The $16-billion-a-year federal equalization program is up for renegotiation and renewal in 2014. While Quebec, New Brunswick and other provinces on the federal dole have been arming themselves and rallying for the fight for several years, Alberta has been completely missing in action.
As the province with the most to lose, westerners look to Alberta for leadership in resisting federal pickpocket schemes like equalization. But if Alberta is willing to take it on the chin and accept a renewal of the current equalization program in 2014, we can hardly expect British Columbia and Saskatchewan to put up a fight on our behalf.
Only Saskatchewan Premier Brad Wall has publicly taken a tough stand on equalization, and his province — representing just three per cent of Canada’s population — has little chance fighting Ottawa and the recipient provinces without allies.
Quite simply, without Alberta’s leadership, the federal equalization program will be renewed in its current form, and Albertans will have no one to blame but themselves. It will be surrender without a fight.
But fight Alberta must.
In 2011, Alberta’s finance department calculated that Alberta taxpayers provided $18.9 billion — or $5,012 per Albertan — more in annual revenue to the federal government than we received in services and transfers. This contribution is more than the entire equalization program budget.
While Germany and several small northern European countries bail out large swaths of the debt-ridden eurozone on an ad hoc basis, Alberta, British Columbia and Saskatchewan bail out a majority of provinces on a legislated, regular basis. While eurozone donor countries have the option to withhold their bailout dollars if recipient countries fail to get their act together, Alberta has no choice.
While Greece was forced to raise its retirement age and rein in spending in order to obtain bailout dollars, Quebec and Nova Scotia continue to rack up debt and pursue economically destructive policies without consequence, thanks to equalization dollars.
But it’s not just Alberta and the small band of equalization losers that are failed by the program. Provinces receiving equalization dollars are forced into a dependency trap that provides them fewer economic opportunities than the rest of the country.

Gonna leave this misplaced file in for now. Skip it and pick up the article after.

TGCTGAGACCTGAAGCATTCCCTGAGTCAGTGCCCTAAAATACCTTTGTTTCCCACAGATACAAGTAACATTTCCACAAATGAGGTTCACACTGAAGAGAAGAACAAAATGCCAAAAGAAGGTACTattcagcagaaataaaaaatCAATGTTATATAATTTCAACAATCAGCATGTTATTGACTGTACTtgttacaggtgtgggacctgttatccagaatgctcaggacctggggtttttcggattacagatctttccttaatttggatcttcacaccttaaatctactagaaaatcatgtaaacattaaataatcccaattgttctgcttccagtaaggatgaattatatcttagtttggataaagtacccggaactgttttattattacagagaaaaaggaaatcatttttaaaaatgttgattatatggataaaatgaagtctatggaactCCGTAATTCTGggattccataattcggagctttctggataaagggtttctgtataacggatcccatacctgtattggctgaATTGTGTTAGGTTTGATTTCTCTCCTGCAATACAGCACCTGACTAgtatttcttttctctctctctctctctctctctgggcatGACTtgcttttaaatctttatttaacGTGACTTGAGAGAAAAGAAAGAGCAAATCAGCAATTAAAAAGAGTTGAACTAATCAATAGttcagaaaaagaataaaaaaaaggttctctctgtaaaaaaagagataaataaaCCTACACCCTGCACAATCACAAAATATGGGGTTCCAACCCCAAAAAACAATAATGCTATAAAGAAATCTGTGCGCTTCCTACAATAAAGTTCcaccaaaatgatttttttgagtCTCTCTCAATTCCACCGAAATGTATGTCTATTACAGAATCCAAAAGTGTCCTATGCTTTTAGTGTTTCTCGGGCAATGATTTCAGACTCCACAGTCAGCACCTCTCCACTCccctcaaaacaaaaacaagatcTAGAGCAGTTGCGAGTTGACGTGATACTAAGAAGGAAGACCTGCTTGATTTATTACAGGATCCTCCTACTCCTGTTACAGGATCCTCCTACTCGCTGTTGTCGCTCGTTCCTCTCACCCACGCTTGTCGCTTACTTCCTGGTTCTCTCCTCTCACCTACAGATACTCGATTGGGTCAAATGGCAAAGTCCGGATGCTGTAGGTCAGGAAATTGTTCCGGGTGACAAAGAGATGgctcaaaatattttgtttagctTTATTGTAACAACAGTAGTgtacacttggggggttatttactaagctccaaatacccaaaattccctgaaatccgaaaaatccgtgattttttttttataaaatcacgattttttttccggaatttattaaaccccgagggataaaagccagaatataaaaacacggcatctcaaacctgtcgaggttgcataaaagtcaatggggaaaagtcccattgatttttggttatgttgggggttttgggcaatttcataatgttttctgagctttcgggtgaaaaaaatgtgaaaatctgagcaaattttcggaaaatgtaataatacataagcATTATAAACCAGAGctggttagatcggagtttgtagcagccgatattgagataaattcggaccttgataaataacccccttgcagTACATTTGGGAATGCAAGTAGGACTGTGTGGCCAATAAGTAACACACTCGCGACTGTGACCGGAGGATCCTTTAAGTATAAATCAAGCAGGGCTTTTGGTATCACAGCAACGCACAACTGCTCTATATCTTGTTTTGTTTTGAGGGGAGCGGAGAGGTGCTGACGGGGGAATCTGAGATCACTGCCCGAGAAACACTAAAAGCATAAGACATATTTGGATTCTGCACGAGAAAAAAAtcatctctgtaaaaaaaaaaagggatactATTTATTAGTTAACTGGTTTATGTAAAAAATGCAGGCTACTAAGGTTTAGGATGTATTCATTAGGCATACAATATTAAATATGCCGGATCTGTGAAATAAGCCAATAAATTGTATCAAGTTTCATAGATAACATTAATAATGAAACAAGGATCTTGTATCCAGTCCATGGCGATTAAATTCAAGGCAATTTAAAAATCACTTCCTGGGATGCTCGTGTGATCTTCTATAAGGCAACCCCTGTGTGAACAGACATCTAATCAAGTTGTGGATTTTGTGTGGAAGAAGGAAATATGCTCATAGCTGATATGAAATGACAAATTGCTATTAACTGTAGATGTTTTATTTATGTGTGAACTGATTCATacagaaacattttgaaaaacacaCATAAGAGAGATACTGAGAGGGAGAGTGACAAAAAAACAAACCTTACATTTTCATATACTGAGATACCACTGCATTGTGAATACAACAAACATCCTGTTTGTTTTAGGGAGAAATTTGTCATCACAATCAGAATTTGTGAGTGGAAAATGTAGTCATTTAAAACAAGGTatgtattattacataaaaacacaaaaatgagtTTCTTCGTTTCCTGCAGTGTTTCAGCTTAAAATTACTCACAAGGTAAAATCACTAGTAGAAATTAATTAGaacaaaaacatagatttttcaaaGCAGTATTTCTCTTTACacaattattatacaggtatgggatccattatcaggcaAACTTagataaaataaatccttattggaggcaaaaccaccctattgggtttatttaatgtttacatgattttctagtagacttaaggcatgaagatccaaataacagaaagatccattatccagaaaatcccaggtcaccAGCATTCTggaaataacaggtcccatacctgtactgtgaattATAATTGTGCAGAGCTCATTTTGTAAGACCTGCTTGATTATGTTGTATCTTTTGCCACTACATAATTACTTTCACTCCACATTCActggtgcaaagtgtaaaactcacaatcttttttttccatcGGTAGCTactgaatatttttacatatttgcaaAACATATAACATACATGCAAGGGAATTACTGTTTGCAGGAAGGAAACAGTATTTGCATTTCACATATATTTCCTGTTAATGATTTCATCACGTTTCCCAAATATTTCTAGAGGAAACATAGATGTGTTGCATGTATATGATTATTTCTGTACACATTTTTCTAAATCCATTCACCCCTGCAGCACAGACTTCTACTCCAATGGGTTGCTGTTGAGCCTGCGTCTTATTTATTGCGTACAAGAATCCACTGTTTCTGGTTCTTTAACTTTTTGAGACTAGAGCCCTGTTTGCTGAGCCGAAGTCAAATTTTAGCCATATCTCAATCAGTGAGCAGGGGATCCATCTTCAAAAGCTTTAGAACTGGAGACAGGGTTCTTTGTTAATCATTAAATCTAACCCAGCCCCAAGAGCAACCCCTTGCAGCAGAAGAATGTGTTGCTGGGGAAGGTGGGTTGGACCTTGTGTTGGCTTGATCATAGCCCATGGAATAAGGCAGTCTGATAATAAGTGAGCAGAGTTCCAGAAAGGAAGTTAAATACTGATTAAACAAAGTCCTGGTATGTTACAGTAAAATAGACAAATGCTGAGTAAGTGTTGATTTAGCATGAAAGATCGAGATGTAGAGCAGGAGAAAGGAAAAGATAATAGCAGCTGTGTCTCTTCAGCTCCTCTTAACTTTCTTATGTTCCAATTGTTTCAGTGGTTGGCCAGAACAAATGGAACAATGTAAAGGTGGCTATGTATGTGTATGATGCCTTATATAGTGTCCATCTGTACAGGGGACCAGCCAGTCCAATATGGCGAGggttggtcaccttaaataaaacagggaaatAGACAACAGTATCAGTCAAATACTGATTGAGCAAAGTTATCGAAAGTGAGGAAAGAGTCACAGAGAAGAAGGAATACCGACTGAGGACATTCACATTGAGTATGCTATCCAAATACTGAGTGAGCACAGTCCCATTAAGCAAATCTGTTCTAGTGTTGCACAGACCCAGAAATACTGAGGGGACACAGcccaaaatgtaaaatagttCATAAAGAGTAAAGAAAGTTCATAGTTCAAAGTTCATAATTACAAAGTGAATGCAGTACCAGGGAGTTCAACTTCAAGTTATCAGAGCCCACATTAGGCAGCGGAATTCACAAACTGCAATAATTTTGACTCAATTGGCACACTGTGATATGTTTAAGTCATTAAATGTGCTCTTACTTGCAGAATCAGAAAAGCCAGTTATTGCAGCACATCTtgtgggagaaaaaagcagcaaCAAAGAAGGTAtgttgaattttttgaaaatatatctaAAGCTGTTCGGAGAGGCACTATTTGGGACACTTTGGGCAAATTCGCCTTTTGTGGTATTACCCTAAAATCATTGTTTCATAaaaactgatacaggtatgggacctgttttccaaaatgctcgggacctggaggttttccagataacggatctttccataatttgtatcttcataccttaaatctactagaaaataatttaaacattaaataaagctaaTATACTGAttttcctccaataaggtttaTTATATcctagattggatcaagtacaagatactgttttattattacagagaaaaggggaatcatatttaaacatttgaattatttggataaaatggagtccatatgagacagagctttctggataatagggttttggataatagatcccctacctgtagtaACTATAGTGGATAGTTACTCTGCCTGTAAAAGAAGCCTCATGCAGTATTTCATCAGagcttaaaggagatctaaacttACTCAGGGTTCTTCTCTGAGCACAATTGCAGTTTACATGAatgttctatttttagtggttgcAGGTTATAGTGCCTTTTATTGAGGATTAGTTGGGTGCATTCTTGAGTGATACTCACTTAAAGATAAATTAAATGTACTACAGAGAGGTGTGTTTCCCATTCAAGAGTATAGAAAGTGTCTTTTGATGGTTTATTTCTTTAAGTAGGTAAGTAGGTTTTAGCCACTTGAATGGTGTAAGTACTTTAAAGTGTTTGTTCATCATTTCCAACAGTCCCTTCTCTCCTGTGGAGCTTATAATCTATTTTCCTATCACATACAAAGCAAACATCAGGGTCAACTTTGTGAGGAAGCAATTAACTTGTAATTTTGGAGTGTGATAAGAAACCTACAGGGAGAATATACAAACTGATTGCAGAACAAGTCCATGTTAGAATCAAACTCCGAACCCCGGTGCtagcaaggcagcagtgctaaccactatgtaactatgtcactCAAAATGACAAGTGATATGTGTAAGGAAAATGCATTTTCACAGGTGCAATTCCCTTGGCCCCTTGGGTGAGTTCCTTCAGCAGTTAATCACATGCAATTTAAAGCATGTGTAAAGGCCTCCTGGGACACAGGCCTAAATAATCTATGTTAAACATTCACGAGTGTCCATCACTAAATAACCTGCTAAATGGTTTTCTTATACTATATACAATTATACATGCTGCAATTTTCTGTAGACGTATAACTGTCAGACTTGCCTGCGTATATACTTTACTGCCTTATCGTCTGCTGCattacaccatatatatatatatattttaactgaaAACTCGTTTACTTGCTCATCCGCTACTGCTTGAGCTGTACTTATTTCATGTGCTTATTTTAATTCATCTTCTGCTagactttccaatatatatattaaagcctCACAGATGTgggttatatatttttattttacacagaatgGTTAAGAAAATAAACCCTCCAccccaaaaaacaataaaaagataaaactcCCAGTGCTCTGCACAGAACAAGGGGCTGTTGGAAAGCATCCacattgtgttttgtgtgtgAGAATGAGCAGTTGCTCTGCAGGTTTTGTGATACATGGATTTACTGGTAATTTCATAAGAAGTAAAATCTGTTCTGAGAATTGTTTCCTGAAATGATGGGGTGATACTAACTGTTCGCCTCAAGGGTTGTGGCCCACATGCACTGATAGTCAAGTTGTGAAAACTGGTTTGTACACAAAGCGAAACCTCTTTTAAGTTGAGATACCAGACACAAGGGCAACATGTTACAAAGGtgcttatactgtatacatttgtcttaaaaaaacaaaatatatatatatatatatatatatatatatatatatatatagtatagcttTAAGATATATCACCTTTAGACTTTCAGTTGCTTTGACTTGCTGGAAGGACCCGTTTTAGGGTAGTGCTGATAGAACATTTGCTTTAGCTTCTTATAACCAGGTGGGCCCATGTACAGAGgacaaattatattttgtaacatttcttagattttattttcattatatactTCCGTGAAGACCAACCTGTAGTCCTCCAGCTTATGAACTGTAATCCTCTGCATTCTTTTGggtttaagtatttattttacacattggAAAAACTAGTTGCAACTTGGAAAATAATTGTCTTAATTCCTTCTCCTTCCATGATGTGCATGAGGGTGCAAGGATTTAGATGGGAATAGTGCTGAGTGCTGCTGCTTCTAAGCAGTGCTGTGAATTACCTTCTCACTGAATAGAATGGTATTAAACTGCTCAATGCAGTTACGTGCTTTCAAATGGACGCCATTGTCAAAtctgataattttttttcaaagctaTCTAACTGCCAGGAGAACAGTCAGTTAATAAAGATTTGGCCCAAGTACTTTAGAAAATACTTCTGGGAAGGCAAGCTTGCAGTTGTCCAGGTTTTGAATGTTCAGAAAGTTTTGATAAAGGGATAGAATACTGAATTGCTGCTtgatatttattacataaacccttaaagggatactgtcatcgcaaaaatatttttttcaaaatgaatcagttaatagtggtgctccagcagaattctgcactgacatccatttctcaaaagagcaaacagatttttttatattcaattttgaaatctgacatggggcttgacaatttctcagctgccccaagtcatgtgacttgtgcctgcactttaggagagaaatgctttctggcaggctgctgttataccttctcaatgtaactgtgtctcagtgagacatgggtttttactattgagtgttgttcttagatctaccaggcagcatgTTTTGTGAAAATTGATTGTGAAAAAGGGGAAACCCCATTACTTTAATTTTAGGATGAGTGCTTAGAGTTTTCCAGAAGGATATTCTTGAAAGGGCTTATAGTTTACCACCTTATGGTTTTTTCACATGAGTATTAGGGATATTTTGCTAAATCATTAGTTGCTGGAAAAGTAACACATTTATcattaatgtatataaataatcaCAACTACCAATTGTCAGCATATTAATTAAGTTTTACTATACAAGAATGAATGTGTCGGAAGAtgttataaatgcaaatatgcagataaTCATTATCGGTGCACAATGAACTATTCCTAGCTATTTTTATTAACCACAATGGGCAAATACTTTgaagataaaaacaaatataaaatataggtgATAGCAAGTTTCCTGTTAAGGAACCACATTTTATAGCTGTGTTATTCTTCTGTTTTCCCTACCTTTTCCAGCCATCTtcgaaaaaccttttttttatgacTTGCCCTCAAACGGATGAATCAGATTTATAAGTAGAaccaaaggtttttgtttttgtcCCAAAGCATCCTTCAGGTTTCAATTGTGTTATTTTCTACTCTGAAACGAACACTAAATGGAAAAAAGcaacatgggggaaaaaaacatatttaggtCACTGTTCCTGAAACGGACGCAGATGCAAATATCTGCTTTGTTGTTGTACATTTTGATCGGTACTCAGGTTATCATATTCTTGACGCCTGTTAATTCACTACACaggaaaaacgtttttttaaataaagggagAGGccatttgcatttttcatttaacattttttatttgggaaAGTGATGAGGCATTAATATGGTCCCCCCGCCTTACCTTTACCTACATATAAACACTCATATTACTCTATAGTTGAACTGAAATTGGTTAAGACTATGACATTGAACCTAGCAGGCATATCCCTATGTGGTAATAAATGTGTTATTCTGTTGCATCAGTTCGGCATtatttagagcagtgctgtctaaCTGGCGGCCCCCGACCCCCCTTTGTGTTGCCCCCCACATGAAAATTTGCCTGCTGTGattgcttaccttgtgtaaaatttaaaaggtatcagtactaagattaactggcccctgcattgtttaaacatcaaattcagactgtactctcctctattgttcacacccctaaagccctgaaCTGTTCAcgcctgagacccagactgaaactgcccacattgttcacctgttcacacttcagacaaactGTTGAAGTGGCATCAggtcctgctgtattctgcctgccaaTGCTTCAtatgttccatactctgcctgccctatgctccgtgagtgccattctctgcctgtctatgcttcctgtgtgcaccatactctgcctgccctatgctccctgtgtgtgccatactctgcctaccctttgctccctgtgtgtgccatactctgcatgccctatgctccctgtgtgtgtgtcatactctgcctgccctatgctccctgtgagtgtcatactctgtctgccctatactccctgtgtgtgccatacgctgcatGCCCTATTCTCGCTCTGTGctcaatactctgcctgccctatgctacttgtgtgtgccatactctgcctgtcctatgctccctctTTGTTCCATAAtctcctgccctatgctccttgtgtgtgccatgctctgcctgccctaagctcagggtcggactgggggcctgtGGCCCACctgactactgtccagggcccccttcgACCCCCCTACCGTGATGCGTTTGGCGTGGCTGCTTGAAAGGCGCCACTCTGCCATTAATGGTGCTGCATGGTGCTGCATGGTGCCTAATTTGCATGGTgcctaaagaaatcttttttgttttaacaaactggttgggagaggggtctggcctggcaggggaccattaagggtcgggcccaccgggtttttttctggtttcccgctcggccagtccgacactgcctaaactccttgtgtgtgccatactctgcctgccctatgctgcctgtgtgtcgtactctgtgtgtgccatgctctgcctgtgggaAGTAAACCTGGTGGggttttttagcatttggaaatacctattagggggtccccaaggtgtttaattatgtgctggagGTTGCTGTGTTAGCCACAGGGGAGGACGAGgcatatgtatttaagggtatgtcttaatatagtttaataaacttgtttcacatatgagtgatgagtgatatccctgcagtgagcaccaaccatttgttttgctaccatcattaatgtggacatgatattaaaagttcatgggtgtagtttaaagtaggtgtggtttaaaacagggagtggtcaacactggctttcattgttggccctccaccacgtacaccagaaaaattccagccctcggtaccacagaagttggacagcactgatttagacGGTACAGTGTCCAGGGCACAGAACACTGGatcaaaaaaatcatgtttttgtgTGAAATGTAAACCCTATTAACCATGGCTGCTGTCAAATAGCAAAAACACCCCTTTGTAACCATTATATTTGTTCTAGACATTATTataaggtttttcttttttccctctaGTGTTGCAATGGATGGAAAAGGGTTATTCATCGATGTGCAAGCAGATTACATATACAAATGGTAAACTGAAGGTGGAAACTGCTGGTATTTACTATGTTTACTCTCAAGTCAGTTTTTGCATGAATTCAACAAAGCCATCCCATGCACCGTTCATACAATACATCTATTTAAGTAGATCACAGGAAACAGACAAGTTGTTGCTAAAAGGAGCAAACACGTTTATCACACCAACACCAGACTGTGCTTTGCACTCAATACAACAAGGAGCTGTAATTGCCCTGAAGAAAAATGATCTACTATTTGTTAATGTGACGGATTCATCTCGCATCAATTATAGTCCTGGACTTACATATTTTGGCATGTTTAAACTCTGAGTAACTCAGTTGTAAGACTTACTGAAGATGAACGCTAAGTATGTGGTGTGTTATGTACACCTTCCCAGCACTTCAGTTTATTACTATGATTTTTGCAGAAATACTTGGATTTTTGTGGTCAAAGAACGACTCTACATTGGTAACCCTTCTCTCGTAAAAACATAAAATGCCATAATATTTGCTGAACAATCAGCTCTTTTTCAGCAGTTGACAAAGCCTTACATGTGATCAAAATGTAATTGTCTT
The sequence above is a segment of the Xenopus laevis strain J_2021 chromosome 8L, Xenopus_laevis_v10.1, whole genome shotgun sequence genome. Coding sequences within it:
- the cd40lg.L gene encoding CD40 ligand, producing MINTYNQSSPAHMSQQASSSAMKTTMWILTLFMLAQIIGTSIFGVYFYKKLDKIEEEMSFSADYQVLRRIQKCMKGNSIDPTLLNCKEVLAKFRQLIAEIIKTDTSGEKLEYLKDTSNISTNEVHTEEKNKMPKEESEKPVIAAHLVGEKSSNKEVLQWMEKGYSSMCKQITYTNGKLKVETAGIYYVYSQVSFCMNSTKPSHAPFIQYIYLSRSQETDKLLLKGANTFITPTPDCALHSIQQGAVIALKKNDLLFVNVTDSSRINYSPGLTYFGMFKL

The most incredible example of the equalization program incentivizing destructive behaviour by recipient governments is Paul Martin’s 2005 Atlantic Accord. This deal for Newfoundland and Labrador and Nova Scotia stated that these provinces would get an equalization bonus payment if their respective debt loads were in the highest four in the country.
Not surprisingly, Nova Scotia’s former finance minister, Graham Steele, bragged about the province’s high-debt status paying dividends for equalization.
Quebec actively retards resource development, as not doing so would increase its fiscal capacity, and therefore decrease the cash it gets from equalization. In fact, its separatist premier, Pauline Marois, recently posted a video to the Parti Quebecois website where she states in French, “If one day, we produce oil and gas in Quebec, why would we let half of this wealth go down the road to Ottawa?”
Meanwhile, Alberta doesn’t receive a cent from equalization because we have developed our resources. Moreover, most Albertans are proud that our oilsands are an economic driver for all Canadians. This includes the many Quebec companies that benefit from the oilsands by providing much of the hardware: Prevost builds the buses, Groupe Canam provides the steel, Ezeflow sells the valves, and SNC Lavalin provides billions in engineering support.
Equalization should be transitioned from a federal welfare program to a federal fiscal recovery program. Rather than incentivize substandard government, this new program should provide bridge funding to poorer provinces on the condition that they make necessary economic and fiscal reforms.
For example: rather than incentivize Nova Scotia’s government to run up its debt, a reformed federal fiscal recovery program could use the cash at its disposal to match provincial debt repayments, dollar for dollar.
Rather than hand Quebec $7.8 billion a year in equalization payments, the federal government should count that province’s fiscal capacity as if it had already developed its natural resources the way Alberta and Saskatchewan have. This would have a two-fold effect of shrinking the cash payout, and removing the disincentive to build its economy.
Taxpayers in both Alberta and Quebec would be better for it.
Yet, there is no chance of even moderate reform unless Alberta’s leaders — beginning with Premier Alison Redford and our federal MPs — stand up and be counted.
The premier — and some MPs — may be hoping that Prime Minister Stephen Harper simply decrees a decision on equalization without any haggling at a so-called first ministers’ meeting, which he may well do. Equalization meeting or not, the prime minister will react within the realm of the political demands being made. If the only demands he hears are from MPs and premiers from recipient provinces, the status quo will be sure to prevail.
But if the prime minister doesn’t face serious demands from the West’s federal and provincial leaders, he will not be to blame. The premier and our MPs will be.